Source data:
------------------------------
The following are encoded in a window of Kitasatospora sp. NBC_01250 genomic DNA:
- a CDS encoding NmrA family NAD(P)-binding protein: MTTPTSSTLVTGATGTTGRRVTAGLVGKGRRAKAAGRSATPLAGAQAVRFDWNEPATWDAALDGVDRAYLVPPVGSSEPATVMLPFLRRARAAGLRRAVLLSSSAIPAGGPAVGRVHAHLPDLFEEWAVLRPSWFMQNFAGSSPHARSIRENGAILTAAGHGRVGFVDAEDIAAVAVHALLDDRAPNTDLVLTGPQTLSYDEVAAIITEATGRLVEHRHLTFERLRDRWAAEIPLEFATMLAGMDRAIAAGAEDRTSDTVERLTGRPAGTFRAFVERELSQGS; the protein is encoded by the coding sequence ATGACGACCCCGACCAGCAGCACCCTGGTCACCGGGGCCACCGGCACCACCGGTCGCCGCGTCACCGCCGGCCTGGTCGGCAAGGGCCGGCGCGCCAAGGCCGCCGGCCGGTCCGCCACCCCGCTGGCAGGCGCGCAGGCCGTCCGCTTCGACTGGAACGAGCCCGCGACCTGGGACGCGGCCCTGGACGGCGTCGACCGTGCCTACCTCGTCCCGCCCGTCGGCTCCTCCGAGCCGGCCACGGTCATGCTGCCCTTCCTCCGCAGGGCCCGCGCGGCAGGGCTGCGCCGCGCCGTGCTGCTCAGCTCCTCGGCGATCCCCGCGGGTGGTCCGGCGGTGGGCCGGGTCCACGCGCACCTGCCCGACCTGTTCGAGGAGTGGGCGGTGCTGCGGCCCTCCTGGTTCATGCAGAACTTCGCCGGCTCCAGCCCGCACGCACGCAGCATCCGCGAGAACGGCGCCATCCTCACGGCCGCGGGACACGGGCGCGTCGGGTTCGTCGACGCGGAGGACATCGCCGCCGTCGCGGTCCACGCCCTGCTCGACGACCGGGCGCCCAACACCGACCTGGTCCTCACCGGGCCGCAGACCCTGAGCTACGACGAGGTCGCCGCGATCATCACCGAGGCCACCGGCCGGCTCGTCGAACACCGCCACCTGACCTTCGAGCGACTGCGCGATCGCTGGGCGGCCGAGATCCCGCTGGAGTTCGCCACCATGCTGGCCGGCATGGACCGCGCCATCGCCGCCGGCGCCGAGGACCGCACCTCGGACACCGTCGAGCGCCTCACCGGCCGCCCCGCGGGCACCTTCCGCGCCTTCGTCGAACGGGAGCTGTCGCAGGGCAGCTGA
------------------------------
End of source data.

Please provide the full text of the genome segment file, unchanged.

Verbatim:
The following are encoded in a window of Kitasatospora sp. NBC_01250 genomic DNA:
- a CDS encoding NmrA family NAD(P)-binding protein: MTTPTSSTLVTGATGTTGRRVTAGLVGKGRRAKAAGRSATPLAGAQAVRFDWNEPATWDAALDGVDRAYLVPPVGSSEPATVMLPFLRRARAAGLRRAVLLSSSAIPAGGPAVGRVHAHLPDLFEEWAVLRPSWFMQNFAGSSPHARSIRENGAILTAAGHGRVGFVDAEDIAAVAVHALLDDRAPNTDLVLTGPQTLSYDEVAAIITEATGRLVEHRHLTFERLRDRWAAEIPLEFATMLAGMDRAIAAGAEDRTSDTVERLTGRPAGTFRAFVERELSQGS; the protein is encoded by the coding sequence ATGACGACCCCGACCAGCAGCACCCTGGTCACCGGGGCCACCGGCACCACCGGTCGCCGCGTCACCGCCGGCCTGGTCGGCAAGGGCCGGCGCGCCAAGGCCGCCGGCCGGTCCGCCACCCCGCTGGCAGGCGCGCAGGCCGTCCGCTTCGACTGGAACGAGCCCGCGACCTGGGACGCGGCCCTGGACGGCGTCGACCGTGCCTACCTCGTCCCGCCCGTCGGCTCCTCCGAGCCGGCCACGGTCATGCTGCCCTTCCTCCGCAGGGCCCGCGCGGCAGGGCTGCGCCGCGCCGTGCTGCTCAGCTCCTCGGCGATCCCCGCGGGTGGTCCGGCGGTGGGCCGGGTCCACGCGCACCTGCCCGACCTGTTCGAGGAGTGGGCGGTGCTGCGGCCCTCCTGGTTCATGCAGAACTTCGCCGGCTCCAGCCCGCACGCACGCAGCATCCGCGAGAACGGCGCCATCCTCACGGCCGCGGGACACGGGCGCGTCGGGTTCGTCGACGCGGAGGACATCGCCGCCGTCGCGGTCCACGCCCTGCTCGACGACCGGGCGCCCAACACCGACCTGGTCCTCACCGGGCCGCAGACCCTGAGCTACGACGAGGTCGCCGCGATCATCACCGAGGCCACCGGCCGGCTCGTCGAACACCGCCACCTGACCTTCGAGCGACTGCGCGATCGCTGGGCGGCCGAGATCCCGCTGGAGTTCGCCACCATGCTGGCCGGCATGGACCGCGCCATCGCCGCCGGCGCCGAGGACCGCACCTCGGACACCGTCGAGCGCCTCACCGGCCGCCCCGCGGGCACCTTCCGCGCCTTCGTCGAACGGGAGCTGTCGCAGGGCAGCTGA